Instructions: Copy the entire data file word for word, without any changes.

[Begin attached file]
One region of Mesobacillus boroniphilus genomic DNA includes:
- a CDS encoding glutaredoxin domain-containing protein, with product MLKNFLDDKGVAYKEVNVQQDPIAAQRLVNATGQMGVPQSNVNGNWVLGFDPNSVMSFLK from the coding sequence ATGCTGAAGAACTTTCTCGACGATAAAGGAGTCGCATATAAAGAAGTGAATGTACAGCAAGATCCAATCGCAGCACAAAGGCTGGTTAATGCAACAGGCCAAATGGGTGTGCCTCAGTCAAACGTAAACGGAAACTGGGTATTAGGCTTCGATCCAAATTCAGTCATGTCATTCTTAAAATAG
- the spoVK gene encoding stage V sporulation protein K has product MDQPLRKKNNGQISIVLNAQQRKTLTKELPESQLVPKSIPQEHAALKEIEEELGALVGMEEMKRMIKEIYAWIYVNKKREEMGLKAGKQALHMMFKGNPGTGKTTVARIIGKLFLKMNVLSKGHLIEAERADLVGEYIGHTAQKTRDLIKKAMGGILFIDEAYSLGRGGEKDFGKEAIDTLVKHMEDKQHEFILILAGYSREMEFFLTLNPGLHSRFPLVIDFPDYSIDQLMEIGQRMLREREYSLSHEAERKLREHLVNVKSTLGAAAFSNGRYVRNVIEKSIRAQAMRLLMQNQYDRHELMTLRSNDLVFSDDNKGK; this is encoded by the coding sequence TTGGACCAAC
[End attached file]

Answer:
One region of Mesobacillus boroniphilus genomic DNA includes:
- a CDS encoding glutaredoxin domain-containing protein, with product MLKNFLDDKGVAYKEVNVQQDPIAAQRLVNATGQMGVPQSNVNGNWVLGFDPNSVMSFLK from the coding sequence ATGCTGAAGAACTTTCTCGACGATAAAGGAGTCGCATATAAAGAAGTGAATGTACAGCAAGATCCAATCGCAGCACAAAGGCTGGTTAATGCAACAGGCCAAATGGGTGTGCCTCAGTCAAACGTAAACGGAAACTGGGTATTAGGCTTCGATCCAAATTCAGTCATGTCATTCTTAAAATAG
- the spoVK gene encoding stage V sporulation protein K has product MDQPLRKKNNGQISIVLNAQQRKTLTKELPESQLVPKSIPQEHAALKEIEEELGALVGMEEMKRMIKEIYAWIYVNKKREEMGLKAGKQALHMMFKGNPGTGKTTVARIIGKLFLKMNVLSKGHLIEAERADLVGEYIGHTAQKTRDLIKKAMGGILFIDEAYSLGRGGEKDFGKEAIDTLVKHMEDKQHEFILILAGYSREMEFFLTLNPGLHSRFPLVIDFPDYSIDQLMEIGQRMLREREYSLSHEAERKLREHLVNVKSTLGAAAFSNGRYVRNVIEKSIRAQAMRLLMQNQYDRHELMTLRSNDLVFSDDNKGK; this is encoded by the coding sequence TTGGACCAAC